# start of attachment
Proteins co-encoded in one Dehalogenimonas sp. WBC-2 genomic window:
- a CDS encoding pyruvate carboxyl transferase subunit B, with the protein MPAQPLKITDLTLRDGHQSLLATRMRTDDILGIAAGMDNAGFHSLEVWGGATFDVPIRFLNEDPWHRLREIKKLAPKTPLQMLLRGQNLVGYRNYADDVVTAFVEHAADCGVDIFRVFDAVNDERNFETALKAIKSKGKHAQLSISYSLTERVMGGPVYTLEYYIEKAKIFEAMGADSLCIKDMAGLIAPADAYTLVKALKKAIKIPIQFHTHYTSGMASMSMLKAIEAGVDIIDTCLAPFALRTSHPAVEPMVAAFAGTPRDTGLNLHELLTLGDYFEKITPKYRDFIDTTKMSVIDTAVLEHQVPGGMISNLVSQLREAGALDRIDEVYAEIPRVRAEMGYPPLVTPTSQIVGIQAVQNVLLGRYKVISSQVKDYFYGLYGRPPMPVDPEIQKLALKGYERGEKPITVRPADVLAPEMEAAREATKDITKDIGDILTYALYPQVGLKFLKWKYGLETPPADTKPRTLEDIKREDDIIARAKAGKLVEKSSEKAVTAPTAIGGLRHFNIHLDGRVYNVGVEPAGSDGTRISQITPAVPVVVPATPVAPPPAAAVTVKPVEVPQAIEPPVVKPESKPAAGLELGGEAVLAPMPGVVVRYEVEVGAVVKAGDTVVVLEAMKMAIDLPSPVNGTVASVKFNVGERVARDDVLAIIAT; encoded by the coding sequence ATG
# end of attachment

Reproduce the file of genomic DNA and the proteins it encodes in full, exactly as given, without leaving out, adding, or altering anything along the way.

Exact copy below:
Proteins co-encoded in one Dehalogenimonas sp. WBC-2 genomic window:
- a CDS encoding pyruvate carboxyl transferase subunit B, with the protein MPAQPLKITDLTLRDGHQSLLATRMRTDDILGIAAGMDNAGFHSLEVWGGATFDVPIRFLNEDPWHRLREIKKLAPKTPLQMLLRGQNLVGYRNYADDVVTAFVEHAADCGVDIFRVFDAVNDERNFETALKAIKSKGKHAQLSISYSLTERVMGGPVYTLEYYIEKAKIFEAMGADSLCIKDMAGLIAPADAYTLVKALKKAIKIPIQFHTHYTSGMASMSMLKAIEAGVDIIDTCLAPFALRTSHPAVEPMVAAFAGTPRDTGLNLHELLTLGDYFEKITPKYRDFIDTTKMSVIDTAVLEHQVPGGMISNLVSQLREAGALDRIDEVYAEIPRVRAEMGYPPLVTPTSQIVGIQAVQNVLLGRYKVISSQVKDYFYGLYGRPPMPVDPEIQKLALKGYERGEKPITVRPADVLAPEMEAAREATKDITKDIGDILTYALYPQVGLKFLKWKYGLETPPADTKPRTLEDIKREDDIIARAKAGKLVEKSSEKAVTAPTAIGGLRHFNIHLDGRVYNVGVEPAGSDGTRISQITPAVPVVVPATPVAPPPAAAVTVKPVEVPQAIEPPVVKPESKPAAGLELGGEAVLAPMPGVVVRYEVEVGAVVKAGDTVVVLEAMKMAIDLPSPVNGTVASVKFNVGERVARDDVLAIIAT; encoded by the coding sequence ATG